The Importance Of Nonverbal Communication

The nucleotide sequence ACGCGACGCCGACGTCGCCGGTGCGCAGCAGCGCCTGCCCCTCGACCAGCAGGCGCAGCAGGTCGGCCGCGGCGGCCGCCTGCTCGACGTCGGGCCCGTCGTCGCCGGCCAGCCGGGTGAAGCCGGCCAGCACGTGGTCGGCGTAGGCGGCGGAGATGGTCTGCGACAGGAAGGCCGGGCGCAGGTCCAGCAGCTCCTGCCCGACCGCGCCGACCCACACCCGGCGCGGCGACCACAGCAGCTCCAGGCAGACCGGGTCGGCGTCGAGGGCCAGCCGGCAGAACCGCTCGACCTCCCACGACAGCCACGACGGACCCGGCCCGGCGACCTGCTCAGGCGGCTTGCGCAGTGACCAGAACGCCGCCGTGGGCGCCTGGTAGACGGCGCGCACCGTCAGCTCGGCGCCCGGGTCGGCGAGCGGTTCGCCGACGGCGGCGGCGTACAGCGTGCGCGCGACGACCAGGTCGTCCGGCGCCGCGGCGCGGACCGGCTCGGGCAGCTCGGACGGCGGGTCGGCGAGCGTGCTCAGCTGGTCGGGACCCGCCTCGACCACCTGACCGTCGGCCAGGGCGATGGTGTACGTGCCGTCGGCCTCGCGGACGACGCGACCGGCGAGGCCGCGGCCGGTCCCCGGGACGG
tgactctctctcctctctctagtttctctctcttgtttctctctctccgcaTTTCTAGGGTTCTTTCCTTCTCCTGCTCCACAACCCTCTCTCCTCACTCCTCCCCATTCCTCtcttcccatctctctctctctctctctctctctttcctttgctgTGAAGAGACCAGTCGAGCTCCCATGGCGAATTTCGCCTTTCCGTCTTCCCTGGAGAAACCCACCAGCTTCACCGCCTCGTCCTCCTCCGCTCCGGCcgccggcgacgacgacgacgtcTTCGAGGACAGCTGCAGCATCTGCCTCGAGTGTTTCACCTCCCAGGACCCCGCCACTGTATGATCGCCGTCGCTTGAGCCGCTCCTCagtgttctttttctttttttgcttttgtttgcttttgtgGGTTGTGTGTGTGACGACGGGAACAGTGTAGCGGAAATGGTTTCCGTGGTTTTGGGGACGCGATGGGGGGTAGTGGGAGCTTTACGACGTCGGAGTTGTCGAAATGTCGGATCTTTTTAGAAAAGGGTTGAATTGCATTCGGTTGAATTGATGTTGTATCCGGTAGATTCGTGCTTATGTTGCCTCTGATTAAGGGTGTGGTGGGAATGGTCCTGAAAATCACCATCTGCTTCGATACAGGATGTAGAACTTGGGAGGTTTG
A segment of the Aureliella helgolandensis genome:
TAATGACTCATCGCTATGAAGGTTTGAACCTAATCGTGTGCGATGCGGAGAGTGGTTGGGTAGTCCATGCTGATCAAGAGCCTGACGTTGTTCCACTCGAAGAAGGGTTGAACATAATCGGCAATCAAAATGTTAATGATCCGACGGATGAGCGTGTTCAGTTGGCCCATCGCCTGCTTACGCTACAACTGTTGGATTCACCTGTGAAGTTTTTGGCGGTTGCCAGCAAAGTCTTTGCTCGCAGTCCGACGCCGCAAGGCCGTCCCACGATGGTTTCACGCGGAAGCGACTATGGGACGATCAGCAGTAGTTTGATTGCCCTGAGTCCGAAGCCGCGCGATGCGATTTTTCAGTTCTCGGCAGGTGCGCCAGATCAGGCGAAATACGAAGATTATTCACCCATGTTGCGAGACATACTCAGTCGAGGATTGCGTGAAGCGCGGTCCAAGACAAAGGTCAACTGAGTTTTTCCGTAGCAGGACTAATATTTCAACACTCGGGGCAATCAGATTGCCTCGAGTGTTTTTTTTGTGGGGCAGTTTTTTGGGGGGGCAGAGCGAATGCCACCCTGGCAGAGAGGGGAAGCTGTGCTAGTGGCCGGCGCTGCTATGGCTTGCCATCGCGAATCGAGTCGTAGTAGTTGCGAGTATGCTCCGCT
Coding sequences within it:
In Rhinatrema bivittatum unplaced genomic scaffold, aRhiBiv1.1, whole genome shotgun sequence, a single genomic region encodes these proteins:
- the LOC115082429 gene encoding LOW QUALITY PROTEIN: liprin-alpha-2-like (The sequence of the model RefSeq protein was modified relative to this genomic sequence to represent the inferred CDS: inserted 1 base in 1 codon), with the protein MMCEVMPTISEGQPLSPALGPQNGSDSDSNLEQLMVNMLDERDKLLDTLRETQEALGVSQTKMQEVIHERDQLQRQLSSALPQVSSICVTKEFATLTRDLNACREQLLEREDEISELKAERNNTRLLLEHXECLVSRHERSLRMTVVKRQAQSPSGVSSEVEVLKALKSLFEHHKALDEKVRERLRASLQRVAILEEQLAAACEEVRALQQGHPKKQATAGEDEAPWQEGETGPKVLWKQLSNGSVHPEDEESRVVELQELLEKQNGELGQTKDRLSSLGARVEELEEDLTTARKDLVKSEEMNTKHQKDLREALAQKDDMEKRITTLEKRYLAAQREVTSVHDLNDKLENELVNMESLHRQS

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Emotions are a vital aspect of human life. Various emotions are innate and others are socially developed. The innate emotions that humans possess are typically emotions related to survival skills. Emotions such as fear, the urge to engage in sexual relations, disgust, and affection are all innate and all serve a crucial role in basic survival. Many researchers believe that these emotions are innate because infants are able to display these emotions from birth; however, “social emotions” such as shame, guilt, embarrassment, and pride do not develop until the child has a sense of self-recognition and higher levels of cognitive functioning. In addition to aiding in survival of humans, emotions are also used to communicate with others. Nonverbal communication can be more powerful and descriptive than specific stating how a person feels. The expression of emotion also aids in general cognition. In a study by Demasio, he “observed patients with damage to the frontal lobe region and noted that they shared a syndrome called the Phineas Gage matrix. This syndrome consists of cognitive dysfunction such as poor planning, inadequate decision making, inability to take another’s perspective, and problems in sustaining employment” (1994). Since emotions are quite prevalent, the act of emotion regulation becomes a critical skill to develop. Emotion regulation is defined as the strategies and behaviors we use to moderate our emotional experiences in order to meet the demands of
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